Top critical review
4 people found this helpful
In the not-too-distant future...
on 11 November 2015
In the year 1999, a massive explosion on the far side of the moon... SOMEHOW propelled it into the far reaches of the galaxy, with a hapless moonbase along for the ride. Remember that?
If you don't, then it probably means you didn't spend that year watching "Space: 1999" and lamenting that we don't have interstellar flight and oatmeal-colored jumpsuits. The first season of this cult sci-fi show is a frustrating experience -- it clearly wants badly to be cerebral and thought-provoking, but mostly proves to be slow-moving and woodenly-acted. Furthermore, it often creates serious scenarios for the heroes to face, only to cop out with unexplained godlike aliens or metaphysical phenomena beyond our understanding.
In the year 1999, Commander John Koenig (Martin Landau) is given command of Moonbase Alpha, as Earth prepares to send a spacecraft to a mysterious new planet that might have intelligent life. Unfortunately, people on the Moonbase are suddenly going crazy and dying, and with the help of Dr. Russell (Barbara Bain) and Professor Bergman (Barry Morse), he finds out why -- the deposits of Earth's radioactive waste have turned sectors of the moon into a giant bomb. When the waste ignites, it sends the Moon careening out of its orbit... instead of breaking it apart and propelling the pieces towards Earth, which is the more likely scenario.
And instead of aimlessly floating in space, or perhaps orbiting Mars, the moon ends up zipping through the galaxy at continuous velocity, like a cosmic cue ball. I suspect that the writers didn't really comprehend how large space is. Koenig quickly gives up on the idea of returning to Earth, and decides that they're just going to find another planet to colonize.
As they look for one, they encounter all sorts of strange things: a band of immortals stranded on an ice planet, a heat vampire, aliens (who usually look very human) attacking them for a variety of reasons, a creepy child who grows to adulthood in a day, an alien "dragon" that has haunted one of Alpha's crew, a black hole, a savage tribal society on a derelict spacecraft, the seductive peace of Piri, a duplicate moon around a ruined Earth, a planet where everyone degenerates into cavemen, a space brain, a cruel living spaceship, a psychic "ghost," and a probe that creates a breathable atmosphere.
I've often heard "Space 1999" described as being a more cerebral brand of sci-fi, compared to shows like "Star Trek" or "Battlestar Galactica," which tend to balance out the sci-fi with a fair amount of action. But it really isn't. Too many episodes rely on destiny, godlike aliens or never-explained phenomena for it to be considered cerebral sci-fi. And while it poses many philosophical questions, it only poses those questions -- there's little give-and-take about issues or concepts. That isn't to say that "Space 1999 - The Complete First Series" is bad... but it's not as remarkable or intelligent as it clearly thinks it is.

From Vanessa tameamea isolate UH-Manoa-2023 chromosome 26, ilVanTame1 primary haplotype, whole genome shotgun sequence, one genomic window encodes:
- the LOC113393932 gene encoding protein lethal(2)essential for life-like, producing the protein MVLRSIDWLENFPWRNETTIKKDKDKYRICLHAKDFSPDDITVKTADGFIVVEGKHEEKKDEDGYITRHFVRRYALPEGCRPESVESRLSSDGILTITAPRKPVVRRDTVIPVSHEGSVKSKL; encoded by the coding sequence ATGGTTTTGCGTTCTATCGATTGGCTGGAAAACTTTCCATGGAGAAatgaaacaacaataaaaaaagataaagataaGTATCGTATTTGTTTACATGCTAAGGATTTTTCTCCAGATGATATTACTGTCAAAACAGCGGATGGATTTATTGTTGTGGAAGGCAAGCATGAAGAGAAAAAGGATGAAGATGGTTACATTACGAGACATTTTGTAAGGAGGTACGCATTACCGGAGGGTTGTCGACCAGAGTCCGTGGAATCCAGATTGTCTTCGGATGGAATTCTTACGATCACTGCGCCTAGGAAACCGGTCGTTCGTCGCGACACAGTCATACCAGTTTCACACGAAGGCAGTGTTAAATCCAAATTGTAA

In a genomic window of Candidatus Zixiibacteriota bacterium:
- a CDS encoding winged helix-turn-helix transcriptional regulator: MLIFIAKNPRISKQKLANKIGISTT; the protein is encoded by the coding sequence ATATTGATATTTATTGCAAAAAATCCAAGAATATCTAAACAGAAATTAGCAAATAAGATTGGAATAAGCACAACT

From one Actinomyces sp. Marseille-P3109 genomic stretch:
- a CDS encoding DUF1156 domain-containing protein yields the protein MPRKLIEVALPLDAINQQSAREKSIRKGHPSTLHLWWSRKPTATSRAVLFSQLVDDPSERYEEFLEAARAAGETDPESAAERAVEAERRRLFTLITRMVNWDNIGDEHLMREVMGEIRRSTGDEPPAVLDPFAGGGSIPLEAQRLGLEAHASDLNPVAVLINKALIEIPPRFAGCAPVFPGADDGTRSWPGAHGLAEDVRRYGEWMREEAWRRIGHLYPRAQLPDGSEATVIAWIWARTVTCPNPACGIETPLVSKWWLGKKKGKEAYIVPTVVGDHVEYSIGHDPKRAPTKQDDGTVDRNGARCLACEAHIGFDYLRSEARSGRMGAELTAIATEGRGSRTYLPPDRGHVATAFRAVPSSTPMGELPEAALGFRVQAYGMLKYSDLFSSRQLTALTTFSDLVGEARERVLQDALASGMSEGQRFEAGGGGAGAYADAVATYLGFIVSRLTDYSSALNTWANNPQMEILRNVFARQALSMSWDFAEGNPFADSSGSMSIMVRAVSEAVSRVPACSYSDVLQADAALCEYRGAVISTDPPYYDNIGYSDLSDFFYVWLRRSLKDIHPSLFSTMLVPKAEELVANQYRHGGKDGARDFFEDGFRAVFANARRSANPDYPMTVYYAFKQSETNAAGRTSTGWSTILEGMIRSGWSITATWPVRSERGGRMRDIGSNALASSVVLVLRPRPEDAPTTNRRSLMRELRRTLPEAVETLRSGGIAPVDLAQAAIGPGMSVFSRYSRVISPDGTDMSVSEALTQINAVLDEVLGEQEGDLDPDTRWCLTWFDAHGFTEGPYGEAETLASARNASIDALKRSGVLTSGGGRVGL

Some episodes are quite good. "Dragon's Domain" deftly handles the story of a man broken by his determination to tell the truth, and "Voyager's Return" touches on the moral issues of a scientist's guilt and culpability for his brilliant but dangerous invention. But sadly, most episodes are either vague and plotless ("Black Sun," "The Last Sunset," "Collision Course") and try to handwave away all questions by the end with "Well, something happened but we don't really know what. Back to wandering the galaxy."
It's also slow. Very slow. This wouldn't be so bad if Moonbase Alpha weren't decorated in Mental Asylum Chic -- oatmeal-colored uniforms, white walls, a sporadic soundtrack, and characters who speak as if they've been dosed with heroin. It's very difficult to focus on a slow-moving story where there's nothing onscreen for the senses to grab onto.
That, sadly, applies to the cast as well, all of whom seem to give strangely artificial performances, like androids imitating human reactions. Morse seems to be one of the few cast members with any life or energy to him: his genial, grandfatherly professor is a very endearing character. But Landau is very awkward in this role, and he's never quite plausible as the charismatic commander of a base -- he's easily eclipsed by many of the guest actors, such as a dignified Christopher Lee, Leo McKern, Peter Cushing and the ever-bombastic Brian Blessed, who seem a lot more comfortable with their smaller roles.
And Barbara Bain is almost mesmerizingly bad here -- wooden and lifeless with blank eyes, as if they somehow got a coma patient to stand upright and speak. She's so bad that it's actually distracting when she tries to emote. And her romance with Koenig is embarrassing -- there's little organic growth to their relationship, and despite having been married at the time, Bain and Landau have the sexual chemistry of two cinder blocks who don't particularly like each other.
And for supposedly-intelligent sci-fi, it makes a surprisingly large number of basic scientific errors: the moon's absence would doom Earth, it would need to be exceeding light speed to move instantly from our solar system, the explosion described would shatter it and send the fragments TOWARDS Earth rather than propelling an intact moon AWAY... the list goes on. I normally can suspend my disbelief in a sci-fi series, but when it's touted as unusually intelligent -- and the problems are in the very PREMISE -- it's pretty hard to overlook.
"Space 1999 - The Complete First Series" sometimes feels like it was trying to be a TV version of "2001: A Space Odyssey," but slow pacing and unanswered questions do not work on a weekly TV show. While there are some very good, suspenseful episodes, the weird acting and deathly dull presentation bog it down badly.